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Utilization of T1-Mapping for the pelvic and thigh muscles in Duchenne Muscular Dystrophy: a quantitative biomarker for disease involvement and correlation with clinical assessments

Abstract

Background

Little is known about the disease distribution and severity detected by T1-mapping in Duchenne muscular dystrophy (DMD). Furthermore, the correlation between skeletal muscle T1-values and clinical assessments is less studied. Hence, the purposes of our study are to investigate quantitative T1-mapping in detecting the degree of disease involvement by detailed analyzing the hip and thigh muscle, future exploring the predicting value of T1-mapping for the clinical status of DMD.

Methods

Ninety-two DMD patients were included. Grading fat infiltration and measuring the T1-values of 19 pelvic and thigh muscles (right side) in axial T1-weighted images (T1WI) and T1-maps, respectively, the disease distribution and severity were evaluated and compared. Clinical assessments included age, height, weight, BMI, wheelchair use, timed functional tests, NorthStar ambulatory assessment (NSAA) score, serum creatine kinase (CK) level. Correlation analysis were performed between the muscle T1-value and clinical assessments. Multiple linear regression analysis was conducted for the independent association of T1-value and motor function.

Results

The gluteus maximus had the lowest T1-value, and the gracilis had the highest T1-value. T1-value decreased as the grade of fat infiltration increased scored by T1WI (P < 0.001). The decreasing of T1-values was correlated with the increase of age, height, weight, wheelchair use, and timed functional tests (P < 0.05). T1-value correlated with NSAA (r = 0.232-0.721, P < 0.05) and CK (r = 0.208-0.491, P < 0.05) positively. T1-value of gluteus maximus, tensor fascia, vastus lateralis, vastus intermedius, vastus medialis, and adductor magnus was independently associated with the clinical motor function tests (P < 0.05). Interclass correlation coefficient (ICC) analysis and Bland-Altman plots showed excellent inter-rater reliability of T1-value region of interest (ROI) measurements.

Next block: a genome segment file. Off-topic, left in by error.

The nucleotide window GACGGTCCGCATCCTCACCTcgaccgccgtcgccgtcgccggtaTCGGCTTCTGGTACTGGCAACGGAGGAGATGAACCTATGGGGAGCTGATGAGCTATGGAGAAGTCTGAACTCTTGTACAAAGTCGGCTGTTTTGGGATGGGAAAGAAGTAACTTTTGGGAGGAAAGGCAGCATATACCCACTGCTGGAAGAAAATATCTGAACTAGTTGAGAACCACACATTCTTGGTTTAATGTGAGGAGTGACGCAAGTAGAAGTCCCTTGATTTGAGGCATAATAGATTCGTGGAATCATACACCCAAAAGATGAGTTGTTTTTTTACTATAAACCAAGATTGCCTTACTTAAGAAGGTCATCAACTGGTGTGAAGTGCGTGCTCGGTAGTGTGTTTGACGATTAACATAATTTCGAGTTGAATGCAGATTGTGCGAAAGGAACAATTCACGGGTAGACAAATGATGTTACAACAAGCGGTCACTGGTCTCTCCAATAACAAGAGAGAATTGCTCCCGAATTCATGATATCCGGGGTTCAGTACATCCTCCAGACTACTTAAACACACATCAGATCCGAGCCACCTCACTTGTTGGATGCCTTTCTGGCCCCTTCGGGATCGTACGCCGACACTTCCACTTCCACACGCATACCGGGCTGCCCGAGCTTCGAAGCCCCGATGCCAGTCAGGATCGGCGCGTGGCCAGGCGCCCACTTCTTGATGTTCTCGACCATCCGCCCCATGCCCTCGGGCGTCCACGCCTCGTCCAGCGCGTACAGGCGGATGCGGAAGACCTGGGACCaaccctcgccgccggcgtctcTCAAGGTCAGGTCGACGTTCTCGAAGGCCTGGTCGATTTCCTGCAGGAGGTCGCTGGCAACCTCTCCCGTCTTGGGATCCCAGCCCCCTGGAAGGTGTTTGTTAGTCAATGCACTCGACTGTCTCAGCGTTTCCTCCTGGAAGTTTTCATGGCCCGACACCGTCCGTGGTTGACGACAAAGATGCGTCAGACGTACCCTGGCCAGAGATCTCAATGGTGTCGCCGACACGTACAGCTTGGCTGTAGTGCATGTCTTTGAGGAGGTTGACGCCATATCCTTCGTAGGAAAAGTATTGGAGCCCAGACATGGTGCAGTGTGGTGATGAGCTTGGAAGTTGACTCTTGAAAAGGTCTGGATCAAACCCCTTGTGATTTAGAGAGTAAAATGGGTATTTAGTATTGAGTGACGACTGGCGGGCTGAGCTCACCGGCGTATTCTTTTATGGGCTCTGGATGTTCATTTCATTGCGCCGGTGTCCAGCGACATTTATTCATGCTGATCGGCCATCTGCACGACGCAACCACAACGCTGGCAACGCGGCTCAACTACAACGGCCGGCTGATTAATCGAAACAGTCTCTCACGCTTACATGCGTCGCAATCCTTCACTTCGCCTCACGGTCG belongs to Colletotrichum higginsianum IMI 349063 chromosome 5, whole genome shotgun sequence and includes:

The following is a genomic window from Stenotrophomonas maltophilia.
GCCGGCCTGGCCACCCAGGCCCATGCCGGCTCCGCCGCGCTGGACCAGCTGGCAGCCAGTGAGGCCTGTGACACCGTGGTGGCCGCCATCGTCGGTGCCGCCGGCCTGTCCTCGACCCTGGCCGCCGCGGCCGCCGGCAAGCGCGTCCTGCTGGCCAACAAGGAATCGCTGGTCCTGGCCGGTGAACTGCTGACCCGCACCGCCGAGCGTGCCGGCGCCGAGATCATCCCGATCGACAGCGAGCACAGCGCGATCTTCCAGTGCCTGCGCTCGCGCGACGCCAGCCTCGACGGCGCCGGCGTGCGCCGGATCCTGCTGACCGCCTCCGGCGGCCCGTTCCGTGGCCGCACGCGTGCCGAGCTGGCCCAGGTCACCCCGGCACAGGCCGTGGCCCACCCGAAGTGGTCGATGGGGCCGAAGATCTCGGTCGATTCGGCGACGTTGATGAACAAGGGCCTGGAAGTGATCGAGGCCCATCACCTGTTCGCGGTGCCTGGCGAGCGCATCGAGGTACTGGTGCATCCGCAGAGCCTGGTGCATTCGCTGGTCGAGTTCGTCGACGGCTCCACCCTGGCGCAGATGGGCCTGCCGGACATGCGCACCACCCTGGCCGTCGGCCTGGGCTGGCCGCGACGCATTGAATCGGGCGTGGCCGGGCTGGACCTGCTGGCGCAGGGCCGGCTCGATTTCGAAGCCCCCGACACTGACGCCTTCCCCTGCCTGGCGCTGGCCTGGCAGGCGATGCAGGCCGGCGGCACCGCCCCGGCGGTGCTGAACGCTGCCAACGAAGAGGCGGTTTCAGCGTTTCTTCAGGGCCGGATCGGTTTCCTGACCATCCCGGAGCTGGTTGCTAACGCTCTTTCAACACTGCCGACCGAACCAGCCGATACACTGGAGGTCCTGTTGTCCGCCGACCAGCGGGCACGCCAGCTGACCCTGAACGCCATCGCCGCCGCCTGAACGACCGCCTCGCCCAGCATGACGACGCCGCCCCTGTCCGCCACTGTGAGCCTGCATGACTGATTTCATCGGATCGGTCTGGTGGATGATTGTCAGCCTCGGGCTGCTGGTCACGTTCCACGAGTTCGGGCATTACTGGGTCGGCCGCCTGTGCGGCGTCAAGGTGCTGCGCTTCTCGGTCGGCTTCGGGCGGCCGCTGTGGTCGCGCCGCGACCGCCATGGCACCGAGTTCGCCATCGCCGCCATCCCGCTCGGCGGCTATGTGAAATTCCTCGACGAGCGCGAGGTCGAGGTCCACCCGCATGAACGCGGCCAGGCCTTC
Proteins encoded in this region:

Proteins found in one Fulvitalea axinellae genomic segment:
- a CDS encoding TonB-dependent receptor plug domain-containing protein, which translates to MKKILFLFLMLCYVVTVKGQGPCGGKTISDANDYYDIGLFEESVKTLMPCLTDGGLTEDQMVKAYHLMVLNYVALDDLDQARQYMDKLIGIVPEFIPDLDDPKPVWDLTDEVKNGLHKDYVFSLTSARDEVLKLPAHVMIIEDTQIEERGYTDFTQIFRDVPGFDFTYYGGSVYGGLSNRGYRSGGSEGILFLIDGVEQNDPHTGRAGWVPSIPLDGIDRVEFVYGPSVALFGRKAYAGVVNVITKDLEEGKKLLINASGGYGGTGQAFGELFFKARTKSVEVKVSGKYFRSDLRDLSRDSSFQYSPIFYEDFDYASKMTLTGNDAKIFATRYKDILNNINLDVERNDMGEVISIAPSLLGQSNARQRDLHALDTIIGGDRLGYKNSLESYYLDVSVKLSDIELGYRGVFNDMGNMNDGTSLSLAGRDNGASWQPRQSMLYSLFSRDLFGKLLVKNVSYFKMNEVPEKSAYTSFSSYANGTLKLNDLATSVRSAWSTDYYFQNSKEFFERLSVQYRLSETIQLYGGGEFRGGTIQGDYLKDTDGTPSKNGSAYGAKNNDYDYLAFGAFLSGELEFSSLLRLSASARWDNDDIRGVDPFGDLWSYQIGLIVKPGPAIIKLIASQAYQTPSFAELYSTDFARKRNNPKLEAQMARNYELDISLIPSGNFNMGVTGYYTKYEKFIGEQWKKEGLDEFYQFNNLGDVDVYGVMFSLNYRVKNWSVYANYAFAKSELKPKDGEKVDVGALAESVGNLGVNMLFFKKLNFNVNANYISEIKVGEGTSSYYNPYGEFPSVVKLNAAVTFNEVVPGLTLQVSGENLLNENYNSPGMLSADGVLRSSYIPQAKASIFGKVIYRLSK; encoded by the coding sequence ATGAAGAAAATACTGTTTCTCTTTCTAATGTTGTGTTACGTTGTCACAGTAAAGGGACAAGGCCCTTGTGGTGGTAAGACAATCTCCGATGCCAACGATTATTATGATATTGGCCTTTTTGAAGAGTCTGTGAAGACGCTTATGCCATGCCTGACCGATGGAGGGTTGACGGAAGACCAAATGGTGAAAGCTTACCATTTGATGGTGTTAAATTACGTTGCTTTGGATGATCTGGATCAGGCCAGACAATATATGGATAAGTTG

Conclusion

T1-mapping can be used as a quantitative biomarker for disease involvement, further assessing the disease severity and predicting motor function in DMD.

Peer Review reports

Introduction

Duchenne muscular dystrophy (DMD) is one of the most common neuromuscular disorders (NMDs), affecting approximately 1 of 3500-5000 male births worldwide [1, 2]. DMD is characterized by progressive, irreversible intramuscular fat infiltration that induces muscle weakness [3]. The motor function gradually develops from the initial gait abnormalities to loss of ambulation and ultimately relies on a wheelchair [4].